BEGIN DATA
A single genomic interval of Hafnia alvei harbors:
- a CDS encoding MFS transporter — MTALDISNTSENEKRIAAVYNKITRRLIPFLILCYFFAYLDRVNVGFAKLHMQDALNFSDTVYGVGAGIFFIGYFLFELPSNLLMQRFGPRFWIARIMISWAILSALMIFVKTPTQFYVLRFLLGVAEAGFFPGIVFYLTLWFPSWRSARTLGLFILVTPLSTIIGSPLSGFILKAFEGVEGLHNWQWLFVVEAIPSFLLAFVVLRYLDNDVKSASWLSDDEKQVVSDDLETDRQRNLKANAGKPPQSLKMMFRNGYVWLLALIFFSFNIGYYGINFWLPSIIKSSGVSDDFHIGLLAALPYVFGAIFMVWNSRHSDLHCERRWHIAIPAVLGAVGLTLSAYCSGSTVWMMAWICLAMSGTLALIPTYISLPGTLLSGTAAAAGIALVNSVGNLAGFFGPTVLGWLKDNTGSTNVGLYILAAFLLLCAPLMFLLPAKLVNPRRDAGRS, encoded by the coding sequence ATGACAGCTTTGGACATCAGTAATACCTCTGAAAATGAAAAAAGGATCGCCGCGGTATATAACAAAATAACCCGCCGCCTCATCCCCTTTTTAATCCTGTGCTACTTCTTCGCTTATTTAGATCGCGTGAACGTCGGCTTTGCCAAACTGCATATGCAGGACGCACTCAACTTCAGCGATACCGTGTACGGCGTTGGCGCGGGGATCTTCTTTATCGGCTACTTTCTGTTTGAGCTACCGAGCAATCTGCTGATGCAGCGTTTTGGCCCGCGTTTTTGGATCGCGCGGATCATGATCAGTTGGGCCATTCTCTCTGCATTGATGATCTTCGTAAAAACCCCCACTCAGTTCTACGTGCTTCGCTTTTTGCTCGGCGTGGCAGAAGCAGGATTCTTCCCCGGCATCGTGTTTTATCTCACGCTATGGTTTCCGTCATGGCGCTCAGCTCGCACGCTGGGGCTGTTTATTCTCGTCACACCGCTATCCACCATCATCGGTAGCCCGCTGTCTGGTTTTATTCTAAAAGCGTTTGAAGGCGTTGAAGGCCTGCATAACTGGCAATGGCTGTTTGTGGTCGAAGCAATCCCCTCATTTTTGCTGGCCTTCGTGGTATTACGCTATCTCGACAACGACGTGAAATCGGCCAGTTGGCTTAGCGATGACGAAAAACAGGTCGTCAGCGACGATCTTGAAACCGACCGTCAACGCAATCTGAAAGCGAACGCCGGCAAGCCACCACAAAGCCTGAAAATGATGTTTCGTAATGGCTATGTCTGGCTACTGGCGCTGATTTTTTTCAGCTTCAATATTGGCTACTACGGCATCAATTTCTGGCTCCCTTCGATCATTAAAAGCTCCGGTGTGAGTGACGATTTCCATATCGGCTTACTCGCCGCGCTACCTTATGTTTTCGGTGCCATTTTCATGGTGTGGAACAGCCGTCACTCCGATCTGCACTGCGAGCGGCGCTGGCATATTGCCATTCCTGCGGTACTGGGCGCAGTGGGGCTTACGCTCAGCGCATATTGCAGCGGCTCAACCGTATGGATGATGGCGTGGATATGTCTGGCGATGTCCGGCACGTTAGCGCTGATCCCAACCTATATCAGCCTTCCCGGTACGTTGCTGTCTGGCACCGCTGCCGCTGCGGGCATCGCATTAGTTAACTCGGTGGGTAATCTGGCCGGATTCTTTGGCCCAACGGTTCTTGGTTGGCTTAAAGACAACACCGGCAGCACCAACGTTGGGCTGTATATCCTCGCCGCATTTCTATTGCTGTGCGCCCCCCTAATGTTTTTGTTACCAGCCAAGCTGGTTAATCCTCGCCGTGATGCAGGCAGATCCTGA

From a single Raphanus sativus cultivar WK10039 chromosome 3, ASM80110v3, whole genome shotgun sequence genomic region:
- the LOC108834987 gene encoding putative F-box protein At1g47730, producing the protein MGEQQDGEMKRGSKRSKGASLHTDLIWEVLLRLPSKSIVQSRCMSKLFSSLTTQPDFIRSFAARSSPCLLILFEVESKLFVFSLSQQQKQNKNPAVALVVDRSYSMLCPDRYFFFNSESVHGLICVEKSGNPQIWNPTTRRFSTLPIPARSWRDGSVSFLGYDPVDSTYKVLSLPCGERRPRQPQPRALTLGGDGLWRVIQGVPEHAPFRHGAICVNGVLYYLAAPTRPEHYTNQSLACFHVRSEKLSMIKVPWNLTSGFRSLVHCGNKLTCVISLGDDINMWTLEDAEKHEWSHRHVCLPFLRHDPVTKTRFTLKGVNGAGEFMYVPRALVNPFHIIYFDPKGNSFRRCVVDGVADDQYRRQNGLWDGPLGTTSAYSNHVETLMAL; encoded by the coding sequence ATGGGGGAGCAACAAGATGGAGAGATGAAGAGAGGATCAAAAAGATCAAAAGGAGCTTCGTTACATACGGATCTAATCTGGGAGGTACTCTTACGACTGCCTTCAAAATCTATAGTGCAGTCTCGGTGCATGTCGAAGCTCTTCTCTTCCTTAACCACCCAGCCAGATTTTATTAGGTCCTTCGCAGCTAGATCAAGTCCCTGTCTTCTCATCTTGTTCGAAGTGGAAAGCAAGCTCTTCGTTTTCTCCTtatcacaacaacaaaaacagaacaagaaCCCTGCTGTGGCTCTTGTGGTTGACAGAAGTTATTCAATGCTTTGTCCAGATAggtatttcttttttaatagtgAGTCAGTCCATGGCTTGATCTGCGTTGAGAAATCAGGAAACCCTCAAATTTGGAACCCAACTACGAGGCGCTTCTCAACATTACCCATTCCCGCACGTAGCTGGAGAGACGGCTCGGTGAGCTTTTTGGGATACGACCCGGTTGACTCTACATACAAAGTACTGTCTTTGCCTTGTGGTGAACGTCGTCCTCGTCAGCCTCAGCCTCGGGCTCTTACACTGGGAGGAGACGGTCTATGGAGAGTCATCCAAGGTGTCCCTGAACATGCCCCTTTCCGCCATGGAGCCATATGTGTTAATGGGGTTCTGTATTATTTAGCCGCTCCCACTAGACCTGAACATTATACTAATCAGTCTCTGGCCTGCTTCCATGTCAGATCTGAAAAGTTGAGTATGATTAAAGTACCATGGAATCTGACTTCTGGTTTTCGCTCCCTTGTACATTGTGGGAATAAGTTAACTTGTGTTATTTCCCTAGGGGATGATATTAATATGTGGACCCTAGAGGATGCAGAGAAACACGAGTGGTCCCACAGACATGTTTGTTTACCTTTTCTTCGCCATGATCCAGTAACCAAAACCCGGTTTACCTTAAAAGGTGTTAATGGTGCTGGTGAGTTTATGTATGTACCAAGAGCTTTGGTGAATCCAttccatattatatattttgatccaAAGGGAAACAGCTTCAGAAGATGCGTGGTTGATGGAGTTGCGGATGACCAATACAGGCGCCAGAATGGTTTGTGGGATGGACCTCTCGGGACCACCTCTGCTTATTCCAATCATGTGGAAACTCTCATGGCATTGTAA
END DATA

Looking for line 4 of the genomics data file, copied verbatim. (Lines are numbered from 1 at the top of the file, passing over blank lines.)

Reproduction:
- the LOC108834987 gene encoding putative F-box protein At1g47730, producing the protein MGEQQDGEMKRGSKRSKGASLHTDLIWEVLLRLPSKSIVQSRCMSKLFSSLTTQPDFIRSFAARSSPCLLILFEVESKLFVFSLSQQQKQNKNPAVALVVDRSYSMLCPDRYFFFNSESVHGLICVEKSGNPQIWNPTTRRFSTLPIPARSWRDGSVSFLGYDPVDSTYKVLSLPCGERRPRQPQPRALTLGGDGLWRVIQGVPEHAPFRHGAICVNGVLYYLAAPTRPEHYTNQSLACFHVRSEKLSMIKVPWNLTSGFRSLVHCGNKLTCVISLGDDINMWTLEDAEKHEWSHRHVCLPFLRHDPVTKTRFTLKGVNGAGEFMYVPRALVNPFHIIYFDPKGNSFRRCVVDGVADDQYRRQNGLWDGPLGTTSAYSNHVETLMAL; encoded by the coding sequence ATGGGGGAGCAACAAGATGGAGAGATGAAGAGAGGATCAAAAAGATCAAAAGGAGCTTCGTTACATACGGATCTAATCTGGGAGGTACTCTTACGACTGCCTTCAAAATCTATAGTGCAGTCTCGGTGCATGTCGAAGCTCTTCTCTTCCTTAACCACCCAGCCAGATTTTATTAGGTCCTTCGCAGCTAGATCAAGTCCCTGTCTTCTCATCTTGTTCGAAGTGGAAAGCAAGCTCTTCGTTTTCTCCTtatcacaacaacaaaaacagaacaagaaCCCTGCTGTGGCTCTTGTGGTTGACAGAAGTTATTCAATGCTTTGTCCAGATAggtatttcttttttaatagtgAGTCAGTCCATGGCTTGATCTGCGTTGAGAAATCAGGAAACCCTCAAATTTGGAACCCAACTACGAGGCGCTTCTCAACATTACCCATTCCCGCACGTAGCTGGAGAGACGGCTCGGTGAGCTTTTTGGGATACGACCCGGTTGACTCTACATACAAAGTACTGTCTTTGCCTTGTGGTGAACGTCGTCCTCGTCAGCCTCAGCCTCGGGCTCTTACACTGGGAGGAGACGGTCTATGGAGAGTCATCCAAGGTGTCCCTGAACATGCCCCTTTCCGCCATGGAGCCATATGTGTTAATGGGGTTCTGTATTATTTAGCCGCTCCCACTAGACCTGAACATTATACTAATCAGTCTCTGGCCTGCTTCCATGTCAGATCTGAAAAGTTGAGTATGATTAAAGTACCATGGAATCTGACTTCTGGTTTTCGCTCCCTTGTACATTGTGGGAATAAGTTAACTTGTGTTATTTCCCTAGGGGATGATATTAATATGTGGACCCTAGAGGATGCAGAGAAACACGAGTGGTCCCACAGACATGTTTGTTTACCTTTTCTTCGCCATGATCCAGTAACCAAAACCCGGTTTACCTTAAAAGGTGTTAATGGTGCTGGTGAGTTTATGTATGTACCAAGAGCTTTGGTGAATCCAttccatattatatattttgatccaAAGGGAAACAGCTTCAGAAGATGCGTGGTTGATGGAGTTGCGGATGACCAATACAGGCGCCAGAATGGTTTGTGGGATGGACCTCTCGGGACCACCTCTGCTTATTCCAATCATGTGGAAACTCTCATGGCATTGTAA